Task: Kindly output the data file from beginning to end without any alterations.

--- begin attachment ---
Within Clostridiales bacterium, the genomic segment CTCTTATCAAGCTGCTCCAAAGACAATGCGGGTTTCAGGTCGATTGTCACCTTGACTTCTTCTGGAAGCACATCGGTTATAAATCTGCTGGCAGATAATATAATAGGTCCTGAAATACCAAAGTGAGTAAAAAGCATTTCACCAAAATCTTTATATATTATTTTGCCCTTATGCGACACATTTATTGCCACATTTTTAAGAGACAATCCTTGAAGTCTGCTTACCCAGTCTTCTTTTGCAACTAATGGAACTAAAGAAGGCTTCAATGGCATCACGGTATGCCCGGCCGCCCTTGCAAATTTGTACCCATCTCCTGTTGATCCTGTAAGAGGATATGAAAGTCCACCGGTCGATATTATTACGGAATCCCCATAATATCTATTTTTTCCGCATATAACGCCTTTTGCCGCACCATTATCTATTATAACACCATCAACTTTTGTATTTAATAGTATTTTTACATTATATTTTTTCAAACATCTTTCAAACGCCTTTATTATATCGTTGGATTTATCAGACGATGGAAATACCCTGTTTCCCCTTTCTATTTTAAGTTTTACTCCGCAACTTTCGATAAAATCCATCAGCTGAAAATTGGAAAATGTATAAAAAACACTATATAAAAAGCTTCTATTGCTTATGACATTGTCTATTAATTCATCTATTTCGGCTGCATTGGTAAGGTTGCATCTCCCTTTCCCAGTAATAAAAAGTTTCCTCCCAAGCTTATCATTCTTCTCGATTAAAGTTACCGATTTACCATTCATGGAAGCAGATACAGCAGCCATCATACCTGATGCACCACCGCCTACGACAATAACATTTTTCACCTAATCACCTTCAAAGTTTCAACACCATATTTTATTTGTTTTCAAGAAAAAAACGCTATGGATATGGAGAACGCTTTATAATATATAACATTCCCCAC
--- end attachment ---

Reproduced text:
Within Clostridiales bacterium, the genomic segment CTCTTATCAAGCTGCTCCAAAGACAATGCGGGTTTCAGGTCGATTGTCACCTTGACTTCTTCTGGAAGCACATCGGTTATAAATCTGCTGGCAGATAATATAATAGGTCCTGAAATACCAAAGTGAGTAAAAAGCATTTCACCAAAATCTTTATATATTATTTTGCCCTTATGCGACACATTTATTGCCACATTTTTAAGAGACAATCCTTGAAGTCTGCTTACCCAGTCTTCTTTTGCAACTAATGGAACTAAAGAAGGCTTCAATGGCATCACGGTATGCCCGGCCGCCCTTGCAAATTTGTACCCATCTCCTGTTGATCCTGTAAGAGGATATGAAAGTCCACCGGTCGATATTATTACGGAATCCCCATAATATCTATTTTTTCCGCATATAACGCCTTTTGCCGCACCATTATCTATTATAACACCATCAACTTTTGTATTTAATAGTATTTTTACATTATATTTTTTCAAACATCTTTCAAACGCCTTTATTATATCGTTGGATTTATCAGACGATGGAAATACCCTGTTTCCCCTTTCTATTTTAAGTTTTACTCCGCAACTTTCGATAAAATCCATCAGCTGAAAATTGGAAAATGTATAAAAAACACTATATAAAAAGCTTCTATTGCTTATGACATTGTCTATTAATTCATCTATTTCGGCTGCATTGGTAAGGTTGCATCTCCCTTTCCCAGTAATAAAAAGTTTCCTCCCAAGCTTATCATTCTTCTCGATTAAAGTTACCGATTTACCATTCATGGAAGCAGATACAGCAGCCATCATACCTGATGCACCACCGCCTACGACAATAACATTTTTCACCTAATCACCTTCAAAGTTTCAACACCATATTTTATTTGTTTTCAAGAAAAAAACGCTATGGATATGGAGAACGCTTTATAATATATAACATTCCCCAC